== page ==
Salesforce Launches 'Wave Analytics' App - InformationWeek

InformationWeek is part of the Informa Tech Division of Informa PLC

This site is operated by a business or businesses owned by Informa PLC and all copyright resides with them.Informa PLC's registered office is 5 Howick Place, London SW1P 1WG. Registered in England and Wales. Number 8860726.

Data Management // Big Data Analytics
10:01 AM
Connect Directly

Salesforce Launches 'Wave Analytics' App

Salesforce taps its new Wave Cloud with its first analytics application, Sales Wave Analytics, which draws data from many sources.

IT Hiring, Budgets In 2015: 7 Telling Stats
IT Hiring, Budgets In 2015: 7 Telling Stats
(Click image for larger view and slideshow.)

Eight months ago, Salesforce launched a potentially powerful platform, the Wave Analytics Cloud, which the company said would be able to incorporate data from both Salesforce CRM applications and outside sources. Thursday, it followed up with its first mobile application to take advantage of that platform, Sales Wave Analytics.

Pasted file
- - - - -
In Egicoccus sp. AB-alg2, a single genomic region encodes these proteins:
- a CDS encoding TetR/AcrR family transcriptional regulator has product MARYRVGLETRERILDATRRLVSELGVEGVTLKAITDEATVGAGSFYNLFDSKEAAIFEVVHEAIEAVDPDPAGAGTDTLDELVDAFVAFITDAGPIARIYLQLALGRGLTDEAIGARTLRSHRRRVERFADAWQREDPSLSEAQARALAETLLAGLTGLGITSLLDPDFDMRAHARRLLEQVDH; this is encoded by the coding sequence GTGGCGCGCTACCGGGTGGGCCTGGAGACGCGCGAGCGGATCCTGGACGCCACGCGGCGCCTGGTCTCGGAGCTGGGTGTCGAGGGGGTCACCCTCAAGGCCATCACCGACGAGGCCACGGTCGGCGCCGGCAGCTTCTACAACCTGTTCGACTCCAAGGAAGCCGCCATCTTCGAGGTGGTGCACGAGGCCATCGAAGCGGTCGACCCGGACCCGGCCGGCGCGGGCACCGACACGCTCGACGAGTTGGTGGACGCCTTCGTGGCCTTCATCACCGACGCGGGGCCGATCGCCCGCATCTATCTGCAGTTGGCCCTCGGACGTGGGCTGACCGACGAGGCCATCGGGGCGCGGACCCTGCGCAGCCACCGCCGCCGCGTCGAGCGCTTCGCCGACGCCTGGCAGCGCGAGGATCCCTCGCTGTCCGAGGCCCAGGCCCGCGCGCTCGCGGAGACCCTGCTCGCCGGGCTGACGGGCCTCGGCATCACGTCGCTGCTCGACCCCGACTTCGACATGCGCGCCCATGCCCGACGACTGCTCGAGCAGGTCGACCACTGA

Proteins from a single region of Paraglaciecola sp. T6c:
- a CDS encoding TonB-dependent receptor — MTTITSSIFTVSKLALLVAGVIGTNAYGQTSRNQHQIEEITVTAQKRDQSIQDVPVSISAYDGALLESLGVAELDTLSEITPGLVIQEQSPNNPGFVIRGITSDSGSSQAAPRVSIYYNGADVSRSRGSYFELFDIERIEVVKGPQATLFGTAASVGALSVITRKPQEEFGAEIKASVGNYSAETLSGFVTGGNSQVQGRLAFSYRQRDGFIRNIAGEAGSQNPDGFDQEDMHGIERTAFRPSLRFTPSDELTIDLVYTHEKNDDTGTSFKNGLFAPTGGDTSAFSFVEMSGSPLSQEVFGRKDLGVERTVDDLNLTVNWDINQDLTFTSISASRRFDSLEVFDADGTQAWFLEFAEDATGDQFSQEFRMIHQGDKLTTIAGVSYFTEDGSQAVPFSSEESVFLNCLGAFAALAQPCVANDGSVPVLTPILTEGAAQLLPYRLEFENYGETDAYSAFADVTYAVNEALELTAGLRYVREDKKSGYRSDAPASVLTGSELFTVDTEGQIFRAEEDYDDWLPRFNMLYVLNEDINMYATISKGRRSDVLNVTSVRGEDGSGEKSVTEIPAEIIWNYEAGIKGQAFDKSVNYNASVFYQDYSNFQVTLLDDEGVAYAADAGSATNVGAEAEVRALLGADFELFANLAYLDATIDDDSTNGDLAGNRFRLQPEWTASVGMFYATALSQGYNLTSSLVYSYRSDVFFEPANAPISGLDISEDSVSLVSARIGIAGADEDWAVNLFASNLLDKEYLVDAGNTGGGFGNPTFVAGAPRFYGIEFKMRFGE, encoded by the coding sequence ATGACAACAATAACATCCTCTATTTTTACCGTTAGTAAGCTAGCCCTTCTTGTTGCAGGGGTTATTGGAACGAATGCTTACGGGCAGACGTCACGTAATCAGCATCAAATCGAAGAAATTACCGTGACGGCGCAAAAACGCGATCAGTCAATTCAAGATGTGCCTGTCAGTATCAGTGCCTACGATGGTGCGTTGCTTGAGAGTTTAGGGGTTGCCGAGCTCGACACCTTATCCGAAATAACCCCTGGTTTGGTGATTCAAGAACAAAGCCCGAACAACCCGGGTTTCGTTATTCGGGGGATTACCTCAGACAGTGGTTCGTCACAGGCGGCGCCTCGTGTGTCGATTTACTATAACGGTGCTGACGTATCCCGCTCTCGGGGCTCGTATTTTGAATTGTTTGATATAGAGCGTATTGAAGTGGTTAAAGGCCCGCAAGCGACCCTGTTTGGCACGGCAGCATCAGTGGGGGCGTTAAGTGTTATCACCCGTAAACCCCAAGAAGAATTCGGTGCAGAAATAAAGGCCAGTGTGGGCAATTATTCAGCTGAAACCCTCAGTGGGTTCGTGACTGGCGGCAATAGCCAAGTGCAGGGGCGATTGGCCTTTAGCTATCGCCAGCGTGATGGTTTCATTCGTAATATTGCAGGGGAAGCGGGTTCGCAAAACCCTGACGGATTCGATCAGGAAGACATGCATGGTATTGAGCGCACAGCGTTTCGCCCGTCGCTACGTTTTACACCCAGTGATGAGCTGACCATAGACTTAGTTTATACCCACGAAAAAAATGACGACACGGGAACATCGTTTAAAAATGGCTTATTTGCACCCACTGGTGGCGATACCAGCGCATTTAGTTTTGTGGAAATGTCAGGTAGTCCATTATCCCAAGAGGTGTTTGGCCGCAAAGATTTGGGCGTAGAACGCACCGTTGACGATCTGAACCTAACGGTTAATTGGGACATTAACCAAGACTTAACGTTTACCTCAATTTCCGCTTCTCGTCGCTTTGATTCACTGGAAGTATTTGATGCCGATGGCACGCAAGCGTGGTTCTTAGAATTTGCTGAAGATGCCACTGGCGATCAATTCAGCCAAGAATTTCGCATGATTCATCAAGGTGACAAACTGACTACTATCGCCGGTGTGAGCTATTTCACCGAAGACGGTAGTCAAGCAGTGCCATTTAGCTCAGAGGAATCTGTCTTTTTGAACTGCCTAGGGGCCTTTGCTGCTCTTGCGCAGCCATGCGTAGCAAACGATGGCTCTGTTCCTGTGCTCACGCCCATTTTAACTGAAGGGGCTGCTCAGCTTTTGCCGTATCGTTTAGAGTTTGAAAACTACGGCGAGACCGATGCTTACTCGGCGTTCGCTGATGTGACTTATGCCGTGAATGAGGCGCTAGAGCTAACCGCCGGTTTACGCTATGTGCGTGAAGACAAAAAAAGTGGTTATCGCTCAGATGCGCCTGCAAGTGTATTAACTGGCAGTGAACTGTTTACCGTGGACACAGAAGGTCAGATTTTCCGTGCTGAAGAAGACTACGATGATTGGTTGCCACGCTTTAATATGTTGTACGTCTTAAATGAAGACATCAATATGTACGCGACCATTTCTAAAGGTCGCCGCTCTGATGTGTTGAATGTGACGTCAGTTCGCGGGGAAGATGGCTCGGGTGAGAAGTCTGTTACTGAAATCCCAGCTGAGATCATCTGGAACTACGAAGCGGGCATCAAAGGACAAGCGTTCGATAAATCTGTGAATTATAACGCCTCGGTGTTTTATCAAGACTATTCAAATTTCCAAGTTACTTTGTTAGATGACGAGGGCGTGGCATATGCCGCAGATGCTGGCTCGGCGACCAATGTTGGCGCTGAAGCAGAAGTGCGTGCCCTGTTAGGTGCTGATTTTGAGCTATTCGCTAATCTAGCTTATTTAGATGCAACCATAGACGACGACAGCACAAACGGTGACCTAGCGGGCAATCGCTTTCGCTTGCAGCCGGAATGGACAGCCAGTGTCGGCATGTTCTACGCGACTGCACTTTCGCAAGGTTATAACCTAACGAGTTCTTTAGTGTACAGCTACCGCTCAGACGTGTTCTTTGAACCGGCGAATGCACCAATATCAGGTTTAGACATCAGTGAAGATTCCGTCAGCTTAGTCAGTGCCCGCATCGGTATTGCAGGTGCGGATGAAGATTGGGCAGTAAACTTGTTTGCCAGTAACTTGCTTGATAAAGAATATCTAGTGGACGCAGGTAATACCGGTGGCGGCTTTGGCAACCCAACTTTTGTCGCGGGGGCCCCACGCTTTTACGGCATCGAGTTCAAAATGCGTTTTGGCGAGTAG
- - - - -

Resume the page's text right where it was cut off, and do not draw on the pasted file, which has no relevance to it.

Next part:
The Sales Wave Analytics app can tap data from Salesforce applications, the Cloudera or Hortonworks Hadoop-based systems managing unstructured data, various Windows applications, and other third-party data that's been brought into the Wave Analytics Cloud.

Users configure their Sales Wave Analytics app to pull data out of one or more of those sources and analyze it on their desktop or mobile device. "You can get it running in a matter of minutes," said Anna Rosenman, senior director of product marketing for the Wave Analytics Cloud, in an interview.

That, of course, will depend on the data available on the Wave platform, which needs to be pre-arranged via data pipelines set to load it automatically. The Wave platform doesn't connect to every data source without someone setting up the connection, but Salesforce has numerous partners ready and available to perform the task, including Informatica, Dell Boomi, IBM CastIron, and others.

[Want to learn more about Salesforce's approach to big data? See Salesforce, Partners Want To Make Big Data Easy.]